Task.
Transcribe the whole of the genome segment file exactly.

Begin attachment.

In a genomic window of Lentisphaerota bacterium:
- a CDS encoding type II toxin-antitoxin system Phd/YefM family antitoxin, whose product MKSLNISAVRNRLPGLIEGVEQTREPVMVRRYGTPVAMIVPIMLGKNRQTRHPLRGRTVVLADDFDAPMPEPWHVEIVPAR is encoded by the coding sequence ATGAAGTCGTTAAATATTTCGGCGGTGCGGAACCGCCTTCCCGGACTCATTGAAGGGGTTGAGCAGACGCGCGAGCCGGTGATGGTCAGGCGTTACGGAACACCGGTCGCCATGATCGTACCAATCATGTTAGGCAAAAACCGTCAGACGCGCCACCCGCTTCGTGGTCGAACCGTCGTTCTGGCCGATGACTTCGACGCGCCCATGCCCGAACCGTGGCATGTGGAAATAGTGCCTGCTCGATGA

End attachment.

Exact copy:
In a genomic window of Lentisphaerota bacterium:
- a CDS encoding type II toxin-antitoxin system Phd/YefM family antitoxin, whose product MKSLNISAVRNRLPGLIEGVEQTREPVMVRRYGTPVAMIVPIMLGKNRQTRHPLRGRTVVLADDFDAPMPEPWHVEIVPAR is encoded by the coding sequence ATGAAGTCGTTAAATATTTCGGCGGTGCGGAACCGCCTTCCCGGACTCATTGAAGGGGTTGAGCAGACGCGCGAGCCGGTGATGGTCAGGCGTTACGGAACACCGGTCGCCATGATCGTACCAATCATGTTAGGCAAAAACCGTCAGACGCGCCACCCGCTTCGTGGTCGAACCGTCGTTCTGGCCGATGACTTCGACGCGCCCATGCCCGAACCGTGGCATGTGGAAATAGTGCCTGCTCGATGA